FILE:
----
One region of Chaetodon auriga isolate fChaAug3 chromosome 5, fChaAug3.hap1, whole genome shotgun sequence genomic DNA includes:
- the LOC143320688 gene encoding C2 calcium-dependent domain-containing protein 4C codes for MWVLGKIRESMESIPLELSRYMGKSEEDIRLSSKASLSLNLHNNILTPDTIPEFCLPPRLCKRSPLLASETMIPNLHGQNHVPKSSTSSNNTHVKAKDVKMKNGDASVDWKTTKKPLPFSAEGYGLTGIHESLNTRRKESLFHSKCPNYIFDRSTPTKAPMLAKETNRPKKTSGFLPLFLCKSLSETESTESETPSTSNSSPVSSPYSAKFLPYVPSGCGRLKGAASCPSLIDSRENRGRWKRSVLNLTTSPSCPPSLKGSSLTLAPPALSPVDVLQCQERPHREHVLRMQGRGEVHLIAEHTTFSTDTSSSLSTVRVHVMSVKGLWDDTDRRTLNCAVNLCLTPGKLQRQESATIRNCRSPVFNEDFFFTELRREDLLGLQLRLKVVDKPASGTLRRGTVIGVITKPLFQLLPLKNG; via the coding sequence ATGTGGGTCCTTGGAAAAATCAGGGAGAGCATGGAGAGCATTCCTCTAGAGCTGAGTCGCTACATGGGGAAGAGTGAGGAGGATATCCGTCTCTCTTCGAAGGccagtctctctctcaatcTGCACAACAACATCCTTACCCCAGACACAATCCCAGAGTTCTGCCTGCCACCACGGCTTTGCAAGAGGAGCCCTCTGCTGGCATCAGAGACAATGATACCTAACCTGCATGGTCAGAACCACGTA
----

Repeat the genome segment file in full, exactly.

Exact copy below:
One region of Chaetodon auriga isolate fChaAug3 chromosome 5, fChaAug3.hap1, whole genome shotgun sequence genomic DNA includes:
- the LOC143320688 gene encoding C2 calcium-dependent domain-containing protein 4C codes for MWVLGKIRESMESIPLELSRYMGKSEEDIRLSSKASLSLNLHNNILTPDTIPEFCLPPRLCKRSPLLASETMIPNLHGQNHVPKSSTSSNNTHVKAKDVKMKNGDASVDWKTTKKPLPFSAEGYGLTGIHESLNTRRKESLFHSKCPNYIFDRSTPTKAPMLAKETNRPKKTSGFLPLFLCKSLSETESTESETPSTSNSSPVSSPYSAKFLPYVPSGCGRLKGAASCPSLIDSRENRGRWKRSVLNLTTSPSCPPSLKGSSLTLAPPALSPVDVLQCQERPHREHVLRMQGRGEVHLIAEHTTFSTDTSSSLSTVRVHVMSVKGLWDDTDRRTLNCAVNLCLTPGKLQRQESATIRNCRSPVFNEDFFFTELRREDLLGLQLRLKVVDKPASGTLRRGTVIGVITKPLFQLLPLKNG; via the coding sequence ATGTGGGTCCTTGGAAAAATCAGGGAGAGCATGGAGAGCATTCCTCTAGAGCTGAGTCGCTACATGGGGAAGAGTGAGGAGGATATCCGTCTCTCTTCGAAGGccagtctctctctcaatcTGCACAACAACATCCTTACCCCAGACACAATCCCAGAGTTCTGCCTGCCACCACGGCTTTGCAAGAGGAGCCCTCTGCTGGCATCAGAGACAATGATACCTAACCTGCATGGTCAGAACCACGTA